Convincing Ground massacre facts for kids
|Location||Portland, Victoria, Australia|
Kilcarer gundidj clan
|Kilcarer gundidj: 60-200; All but 2 young men killed|
The Convincing Ground Massacre was a massacre of the Indigenous Gunditjmara people Kilcarer gundidj clan by British settler whalers based at Portland Bay in South-Eastern Australia. It was part of the wider Eumeralla Wars between the British colonisers and Gunditjmara. Tensions between the two groups had been building since the establishment of the town as a whaling station some five years previously, however, around 1833 or 1834, a dispute over a beached whale caused events to escalate.
The massacre has been recognised by academics and state officials as a significant event in the state's history, with Professor Lynette Russell from Australian Indigenous Studies at Monash University saying that the "Convincing Ground is probably the first recorded massacre site for Victoria." The Convincing Ground, site of the massacre, which lies in Portland Bay close to the town in the Shire of Glenelg has been listed on the Victorian Heritage Register.
The dispute appears to have arisen over the ownership of a beached whale. While reports are varied on casualties, it is clear that Gunditjmara people were determined to assert their right to the whale as traditional food and when challenged by the whalers, were aggressive in return.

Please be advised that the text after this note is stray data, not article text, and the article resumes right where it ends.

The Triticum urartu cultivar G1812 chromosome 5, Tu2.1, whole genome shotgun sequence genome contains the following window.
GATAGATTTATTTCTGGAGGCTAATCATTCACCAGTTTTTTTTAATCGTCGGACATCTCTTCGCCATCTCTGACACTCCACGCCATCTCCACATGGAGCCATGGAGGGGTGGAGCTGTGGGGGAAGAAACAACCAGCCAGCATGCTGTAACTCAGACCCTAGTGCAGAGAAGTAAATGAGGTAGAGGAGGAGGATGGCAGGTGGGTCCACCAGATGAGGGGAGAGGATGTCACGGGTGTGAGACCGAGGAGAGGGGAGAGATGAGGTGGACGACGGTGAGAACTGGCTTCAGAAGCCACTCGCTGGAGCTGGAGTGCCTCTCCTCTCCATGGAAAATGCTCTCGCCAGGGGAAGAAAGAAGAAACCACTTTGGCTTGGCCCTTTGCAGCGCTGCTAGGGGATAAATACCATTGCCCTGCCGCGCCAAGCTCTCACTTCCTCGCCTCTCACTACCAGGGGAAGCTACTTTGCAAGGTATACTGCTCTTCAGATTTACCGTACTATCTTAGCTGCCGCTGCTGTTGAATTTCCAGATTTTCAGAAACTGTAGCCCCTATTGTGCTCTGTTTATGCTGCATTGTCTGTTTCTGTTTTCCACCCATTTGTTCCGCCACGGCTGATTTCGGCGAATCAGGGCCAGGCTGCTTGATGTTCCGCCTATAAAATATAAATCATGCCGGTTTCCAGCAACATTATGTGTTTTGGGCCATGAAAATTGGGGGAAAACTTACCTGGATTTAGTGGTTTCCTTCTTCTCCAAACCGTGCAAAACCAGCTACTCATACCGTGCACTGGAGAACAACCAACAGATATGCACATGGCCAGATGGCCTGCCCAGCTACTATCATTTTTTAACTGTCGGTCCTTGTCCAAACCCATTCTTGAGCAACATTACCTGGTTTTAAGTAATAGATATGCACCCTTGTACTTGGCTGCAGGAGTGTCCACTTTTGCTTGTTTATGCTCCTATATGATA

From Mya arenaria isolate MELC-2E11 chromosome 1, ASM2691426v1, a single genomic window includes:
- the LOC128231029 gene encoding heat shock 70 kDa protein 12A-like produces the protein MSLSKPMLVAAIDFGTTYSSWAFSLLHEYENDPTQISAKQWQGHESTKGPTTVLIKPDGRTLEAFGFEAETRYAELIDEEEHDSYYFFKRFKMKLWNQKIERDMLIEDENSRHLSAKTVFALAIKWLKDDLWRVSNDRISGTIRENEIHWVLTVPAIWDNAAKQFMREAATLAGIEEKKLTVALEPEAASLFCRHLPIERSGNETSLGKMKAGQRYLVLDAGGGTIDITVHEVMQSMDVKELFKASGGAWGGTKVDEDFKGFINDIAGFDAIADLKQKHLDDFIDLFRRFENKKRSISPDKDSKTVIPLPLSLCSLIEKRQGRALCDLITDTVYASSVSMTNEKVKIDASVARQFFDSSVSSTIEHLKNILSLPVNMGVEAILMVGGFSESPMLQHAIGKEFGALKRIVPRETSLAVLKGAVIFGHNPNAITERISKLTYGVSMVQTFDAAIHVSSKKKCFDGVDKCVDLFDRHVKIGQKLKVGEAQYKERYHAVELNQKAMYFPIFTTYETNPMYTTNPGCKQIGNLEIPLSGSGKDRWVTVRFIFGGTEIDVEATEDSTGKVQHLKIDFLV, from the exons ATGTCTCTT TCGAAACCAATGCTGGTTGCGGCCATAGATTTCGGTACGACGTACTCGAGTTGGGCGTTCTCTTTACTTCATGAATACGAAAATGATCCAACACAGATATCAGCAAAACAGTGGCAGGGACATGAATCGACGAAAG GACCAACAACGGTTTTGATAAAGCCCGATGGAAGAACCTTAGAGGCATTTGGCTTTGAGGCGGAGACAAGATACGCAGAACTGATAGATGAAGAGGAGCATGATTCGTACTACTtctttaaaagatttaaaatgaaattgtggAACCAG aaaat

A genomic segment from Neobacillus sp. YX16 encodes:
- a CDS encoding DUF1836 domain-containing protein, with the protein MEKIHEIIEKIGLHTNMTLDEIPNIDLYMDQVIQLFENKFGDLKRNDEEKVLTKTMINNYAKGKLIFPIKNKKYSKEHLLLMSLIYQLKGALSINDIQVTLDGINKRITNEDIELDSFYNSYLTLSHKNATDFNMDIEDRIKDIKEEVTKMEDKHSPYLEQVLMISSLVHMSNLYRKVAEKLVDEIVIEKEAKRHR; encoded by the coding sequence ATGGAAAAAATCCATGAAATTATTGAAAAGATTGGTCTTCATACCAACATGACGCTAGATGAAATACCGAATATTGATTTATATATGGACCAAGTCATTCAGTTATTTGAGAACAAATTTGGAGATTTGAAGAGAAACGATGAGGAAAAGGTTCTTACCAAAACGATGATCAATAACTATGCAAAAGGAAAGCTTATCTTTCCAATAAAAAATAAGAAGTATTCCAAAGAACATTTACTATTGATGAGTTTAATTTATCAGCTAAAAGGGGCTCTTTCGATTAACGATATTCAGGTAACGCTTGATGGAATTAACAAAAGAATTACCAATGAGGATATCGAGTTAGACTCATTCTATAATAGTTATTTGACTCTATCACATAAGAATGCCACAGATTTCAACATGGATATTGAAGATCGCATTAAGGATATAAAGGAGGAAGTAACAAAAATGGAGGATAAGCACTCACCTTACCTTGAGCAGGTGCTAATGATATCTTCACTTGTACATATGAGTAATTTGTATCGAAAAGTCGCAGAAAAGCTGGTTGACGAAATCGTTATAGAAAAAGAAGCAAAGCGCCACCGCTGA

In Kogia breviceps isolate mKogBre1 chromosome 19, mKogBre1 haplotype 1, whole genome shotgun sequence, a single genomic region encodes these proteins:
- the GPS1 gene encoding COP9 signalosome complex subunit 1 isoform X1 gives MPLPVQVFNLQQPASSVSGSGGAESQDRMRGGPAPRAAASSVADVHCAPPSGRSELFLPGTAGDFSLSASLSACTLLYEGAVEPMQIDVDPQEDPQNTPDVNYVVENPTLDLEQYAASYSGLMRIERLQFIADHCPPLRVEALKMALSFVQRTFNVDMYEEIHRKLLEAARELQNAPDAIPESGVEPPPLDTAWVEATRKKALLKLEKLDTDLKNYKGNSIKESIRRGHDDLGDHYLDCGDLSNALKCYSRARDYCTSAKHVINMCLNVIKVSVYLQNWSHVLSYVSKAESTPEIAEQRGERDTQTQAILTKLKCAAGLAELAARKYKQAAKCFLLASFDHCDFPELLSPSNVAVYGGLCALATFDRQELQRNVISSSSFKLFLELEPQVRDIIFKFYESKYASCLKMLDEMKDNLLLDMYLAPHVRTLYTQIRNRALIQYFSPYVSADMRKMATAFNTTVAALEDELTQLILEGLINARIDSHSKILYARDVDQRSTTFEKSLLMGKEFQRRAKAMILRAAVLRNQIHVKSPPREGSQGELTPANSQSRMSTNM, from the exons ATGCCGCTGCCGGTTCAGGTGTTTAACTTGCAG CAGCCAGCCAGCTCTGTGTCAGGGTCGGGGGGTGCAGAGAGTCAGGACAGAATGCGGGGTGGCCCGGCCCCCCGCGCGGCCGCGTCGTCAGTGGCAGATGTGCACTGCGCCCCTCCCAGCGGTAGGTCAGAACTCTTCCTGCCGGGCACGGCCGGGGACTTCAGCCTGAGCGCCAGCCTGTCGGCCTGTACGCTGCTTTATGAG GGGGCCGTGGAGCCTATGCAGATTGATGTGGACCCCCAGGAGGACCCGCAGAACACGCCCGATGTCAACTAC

According to Edward Henty and Police Magistrate James Blair in conversation with George Augustus Robinson, the Protector of Aborigines in 1841, the whalers withdrew to the head station only to return with their firearms. Robinson's journal entry says "And the whalers then let fly, to use his expression, right and left upon the natives. He said the natives did not go away but got behind trees and threw spears and stones. They, however, did not much molest them after that." No mention was made in the conversation as to casualties. Later reports arising from a meeting in 1842 that Robinson had with Gunditjmara people stated only two members survived the massacre.
The reason for this uncertainty over casualties and the actual date of the massacre appears to stem from the fact that the incident was only reported and documented several years after its occurrence. The earliest documented mention of the Convincing Ground locality is in an entry of Edward Henty's diary dated 18 October 1835.